The lead image in the Kodak post was a somber portrait from the “Out West” series. It shows a Uyghur man gazing out from the door of his home, southeast of Urumqi, the capital of Xinjiang Autonomous Region, as his shadow falls directly behind him.
The second part of the book, “The Night Is Thick,” consists of digital images that Mr. Wack took on two separate trips to Xinjiang in 2019, as the Chinese government was escalating its crackdown on the Uyghurs. None of those images were included in Kodak’s Instagram post.
Mr. Wack said that he was initially approached by a social media manager from Kodak who was enthusiastic about his work — and who later apologized after the company Instagram post about him was removed, saying the decision had been made by upper management. Kodak Eastman did not respond to requests for comment during the Asia business day on Wednesday.
Mr. Wack’s Instagram post for Kodak said that the Xinjiang region had “been in recent years at the center of an international outcry following the mass incarceration of its Uyghur population and other Muslim minorities.”
In the post that Kodak uploaded this week to replace Mr. Wack’s photos and commentary, the company said that its Instagram page was designed to “enable creativity by providing a platform for promoting the medium of film,” not to be a “platform for political commentary.”
On its Chinese-language website, Kodak said in a statement that it had identified a “supervision loophole” in its content production that it promised to “review and correct.”
Global Times, a Chinese state-run tabloid, said in an article on Wednesday about Kodak’s decision that some companies and individuals were catering to “the Western demand to demonize Xinjiang” for publicity and financial gain.
Kodak, which was founded in 1888, was once a household technology brand in the United States. Now it is a cautionary tale about what happens when a tech company is slow to change. In 2012, the company filed for bankruptcy protection after fumbling the shift to digital images.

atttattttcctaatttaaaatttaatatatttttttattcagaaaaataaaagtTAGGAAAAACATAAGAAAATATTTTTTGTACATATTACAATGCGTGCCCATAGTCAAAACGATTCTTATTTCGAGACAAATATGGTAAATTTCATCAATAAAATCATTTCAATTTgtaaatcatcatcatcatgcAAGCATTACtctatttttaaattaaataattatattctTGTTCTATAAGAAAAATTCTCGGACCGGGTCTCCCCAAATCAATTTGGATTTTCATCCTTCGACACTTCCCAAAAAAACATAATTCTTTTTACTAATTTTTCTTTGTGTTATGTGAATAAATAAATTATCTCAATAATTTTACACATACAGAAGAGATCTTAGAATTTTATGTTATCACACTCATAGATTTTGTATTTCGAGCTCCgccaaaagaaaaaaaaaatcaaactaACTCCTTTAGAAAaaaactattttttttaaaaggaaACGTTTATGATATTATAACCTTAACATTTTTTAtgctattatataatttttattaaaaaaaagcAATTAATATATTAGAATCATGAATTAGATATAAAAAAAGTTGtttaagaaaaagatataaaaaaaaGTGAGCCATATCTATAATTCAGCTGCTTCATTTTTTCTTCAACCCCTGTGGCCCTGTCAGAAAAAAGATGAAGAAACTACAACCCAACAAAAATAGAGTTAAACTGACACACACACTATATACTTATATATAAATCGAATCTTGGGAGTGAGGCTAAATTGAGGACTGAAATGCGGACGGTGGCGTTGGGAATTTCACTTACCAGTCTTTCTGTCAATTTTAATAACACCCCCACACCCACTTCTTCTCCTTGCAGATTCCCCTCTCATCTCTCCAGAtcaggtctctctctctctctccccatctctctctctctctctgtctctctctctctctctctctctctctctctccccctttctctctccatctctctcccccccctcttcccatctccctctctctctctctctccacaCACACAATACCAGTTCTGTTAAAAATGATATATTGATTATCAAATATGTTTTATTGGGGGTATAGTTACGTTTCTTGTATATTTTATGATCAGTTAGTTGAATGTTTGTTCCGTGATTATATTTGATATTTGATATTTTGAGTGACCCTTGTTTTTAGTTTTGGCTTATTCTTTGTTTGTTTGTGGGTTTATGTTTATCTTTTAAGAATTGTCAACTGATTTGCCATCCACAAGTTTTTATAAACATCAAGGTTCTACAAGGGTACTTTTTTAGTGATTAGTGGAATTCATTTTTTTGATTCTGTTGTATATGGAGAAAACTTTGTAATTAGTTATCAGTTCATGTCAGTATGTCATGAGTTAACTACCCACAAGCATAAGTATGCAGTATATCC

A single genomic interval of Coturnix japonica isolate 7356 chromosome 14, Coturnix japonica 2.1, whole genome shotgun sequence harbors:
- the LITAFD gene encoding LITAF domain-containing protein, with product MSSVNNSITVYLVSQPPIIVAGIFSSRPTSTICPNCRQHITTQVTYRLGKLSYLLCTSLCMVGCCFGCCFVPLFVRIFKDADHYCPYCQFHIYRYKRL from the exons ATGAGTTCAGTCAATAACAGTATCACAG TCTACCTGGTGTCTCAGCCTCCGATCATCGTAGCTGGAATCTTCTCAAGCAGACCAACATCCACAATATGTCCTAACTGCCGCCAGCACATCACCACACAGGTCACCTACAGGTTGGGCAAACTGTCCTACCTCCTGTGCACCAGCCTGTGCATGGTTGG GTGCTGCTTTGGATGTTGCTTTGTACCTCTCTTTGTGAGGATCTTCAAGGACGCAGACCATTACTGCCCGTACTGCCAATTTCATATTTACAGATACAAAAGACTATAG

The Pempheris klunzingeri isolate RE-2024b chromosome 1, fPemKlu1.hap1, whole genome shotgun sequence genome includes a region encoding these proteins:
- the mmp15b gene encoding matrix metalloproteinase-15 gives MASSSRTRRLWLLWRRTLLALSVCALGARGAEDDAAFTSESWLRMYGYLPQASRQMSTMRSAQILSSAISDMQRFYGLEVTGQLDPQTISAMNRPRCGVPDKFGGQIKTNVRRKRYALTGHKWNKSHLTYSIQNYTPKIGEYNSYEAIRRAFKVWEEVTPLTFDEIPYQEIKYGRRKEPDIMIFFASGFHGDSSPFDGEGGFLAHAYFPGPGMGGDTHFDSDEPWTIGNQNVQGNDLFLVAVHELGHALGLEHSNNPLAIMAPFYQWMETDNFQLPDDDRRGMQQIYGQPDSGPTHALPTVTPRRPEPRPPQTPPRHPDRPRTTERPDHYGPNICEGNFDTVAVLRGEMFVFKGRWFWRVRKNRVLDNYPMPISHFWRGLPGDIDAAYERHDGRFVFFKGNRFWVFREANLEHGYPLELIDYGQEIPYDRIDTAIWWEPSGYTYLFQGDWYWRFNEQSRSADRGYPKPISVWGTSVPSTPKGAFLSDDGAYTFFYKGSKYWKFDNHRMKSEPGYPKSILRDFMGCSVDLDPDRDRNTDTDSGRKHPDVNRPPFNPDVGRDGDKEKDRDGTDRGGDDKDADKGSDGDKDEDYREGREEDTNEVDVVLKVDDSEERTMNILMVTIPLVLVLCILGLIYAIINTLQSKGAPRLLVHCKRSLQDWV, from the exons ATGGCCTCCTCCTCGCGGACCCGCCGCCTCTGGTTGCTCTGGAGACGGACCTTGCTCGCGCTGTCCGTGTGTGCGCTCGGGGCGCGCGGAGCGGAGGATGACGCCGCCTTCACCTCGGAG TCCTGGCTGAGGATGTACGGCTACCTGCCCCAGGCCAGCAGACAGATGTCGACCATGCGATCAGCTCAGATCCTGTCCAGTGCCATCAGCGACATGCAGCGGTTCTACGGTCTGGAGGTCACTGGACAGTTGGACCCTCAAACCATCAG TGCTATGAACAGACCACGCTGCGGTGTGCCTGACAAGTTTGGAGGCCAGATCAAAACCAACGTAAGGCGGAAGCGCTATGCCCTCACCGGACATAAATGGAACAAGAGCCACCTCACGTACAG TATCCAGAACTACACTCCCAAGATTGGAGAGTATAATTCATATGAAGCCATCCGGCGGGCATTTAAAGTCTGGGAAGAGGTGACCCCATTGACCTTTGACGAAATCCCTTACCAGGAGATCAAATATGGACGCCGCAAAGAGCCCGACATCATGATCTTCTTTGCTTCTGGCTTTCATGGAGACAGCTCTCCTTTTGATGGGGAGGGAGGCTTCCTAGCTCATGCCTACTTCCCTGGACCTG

Corporate records show that Kodak China has five companies registered in mainland China, all of them linked to a holding company in Hong Kong.
On the Twitter-like Chinese platform Sina Weibo, some users asked this week why such an “ancient” American brand was posting about China. Others said that Mr. Wack’s criticism of the Chinese government’s mass-incarceration policies in Xinjiang was at odds with his benign-looking landscape photography.
“Xinjiang is so beautiful, but Kodak tries to stealthily slip in its own bias to get attention” read the headline of an article on Guancha.com, a nationalistic news site, that was shared on Weibo by the Central Committee of the Communist Youth League.
Mr. Wack said on Wednesday that the landscapes were made partly for aesthetic reasons, but also practical ones: He was heavily surveilled by the authorities during his trips to Xinjiang and would not have been able to photograph arrests, internment camps or other obvious signs of repression.
“The only thing you can photograph is the grim atmosphere, and the change in the landscape,” he said.
“That’s what the book is about: showing how in only a few years the region radically changed and became another world,” he added. “In 2016 it was still full of colors: You had golden domes and Muslim symbols everywhere and women wearing veils. In 2019, all of this had disappeared.”
Cao Li contributed reporting.